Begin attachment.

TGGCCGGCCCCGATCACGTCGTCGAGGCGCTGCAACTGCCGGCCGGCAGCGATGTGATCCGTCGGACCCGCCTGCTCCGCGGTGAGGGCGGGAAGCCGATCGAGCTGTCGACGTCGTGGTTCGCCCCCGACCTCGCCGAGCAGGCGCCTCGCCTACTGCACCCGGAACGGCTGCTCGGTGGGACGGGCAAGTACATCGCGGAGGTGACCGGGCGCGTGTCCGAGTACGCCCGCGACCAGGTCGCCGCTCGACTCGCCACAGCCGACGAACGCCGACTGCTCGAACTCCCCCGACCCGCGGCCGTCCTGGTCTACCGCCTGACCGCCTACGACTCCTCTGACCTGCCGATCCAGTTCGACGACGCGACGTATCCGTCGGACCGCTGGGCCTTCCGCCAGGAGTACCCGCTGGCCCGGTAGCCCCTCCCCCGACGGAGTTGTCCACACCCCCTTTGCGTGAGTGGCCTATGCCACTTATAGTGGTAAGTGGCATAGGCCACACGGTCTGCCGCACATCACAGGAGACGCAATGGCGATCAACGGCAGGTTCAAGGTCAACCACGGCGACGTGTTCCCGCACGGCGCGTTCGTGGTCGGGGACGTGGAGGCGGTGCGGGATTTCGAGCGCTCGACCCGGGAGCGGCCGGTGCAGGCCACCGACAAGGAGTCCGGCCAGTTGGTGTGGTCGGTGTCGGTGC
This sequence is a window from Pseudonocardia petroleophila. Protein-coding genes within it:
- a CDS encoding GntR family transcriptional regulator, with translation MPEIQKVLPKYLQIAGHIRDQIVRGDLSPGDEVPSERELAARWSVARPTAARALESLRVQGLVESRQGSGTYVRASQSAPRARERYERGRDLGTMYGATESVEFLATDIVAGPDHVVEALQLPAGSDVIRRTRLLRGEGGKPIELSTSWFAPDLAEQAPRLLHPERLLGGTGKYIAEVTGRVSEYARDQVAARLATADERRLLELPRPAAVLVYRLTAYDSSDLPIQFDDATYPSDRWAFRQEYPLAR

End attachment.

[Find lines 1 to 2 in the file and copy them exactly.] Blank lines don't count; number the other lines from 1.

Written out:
TGGCCGGCCCCGATCACGTCGTCGAGGCGCTGCAACTGCCGGCCGGCAGCGATGTGATCCGTCGGACCCGCCTGCTCCGCGGTGAGGGCGGGAAGCCGATCGAGCTGTCGACGTCGTGGTTCGCCCCCGACCTCGCCGAGCAGGCGCCTCGCCTACTGCACCCGGAACGGCTGCTCGGTGGGACGGGCAAGTACATCGCGGAGGTGACCGGGCGCGTGTCCGAGTACGCCCGCGACCAGGTCGCCGCTCGACTCGCCACAGCCGACGAACGCCGACTGCTCGAACTCCCCCGACCCGCGGCCGTCCTGGTCTACCGCCTGACCGCCTACGACTCCTCTGACCTGCCGATCCAGTTCGACGACGCGACGTATCCGTCGGACCGCTGGGCCTTCCGCCAGGAGTACCCGCTGGCCCGGTAGCCCCTCCCCCGACGGAGTTGTCCACACCCCCTTTGCGTGAGTGGCCTATGCCACTTATAGTGGTAAGTGGCATAGGCCACACGGTCTGCCGCACATCACAGGAGACGCAATGGCGATCAACGGCAGGTTCAAGGTCAACCACGGCGACGTGTTCCCGCACGGCGCGTTCGTGGTCGGGGACGTGGAGGCGGTGCGGGATTTCGAGCGCTCGACCCGGGAGCGGCCGGTGCAGGCCACCGACAAGGAGTCCGGCCAGTTGGTGTGGTCGGTGTCGGTGC
This sequence is a window from Pseudonocardia petroleophila. Protein-coding genes within it: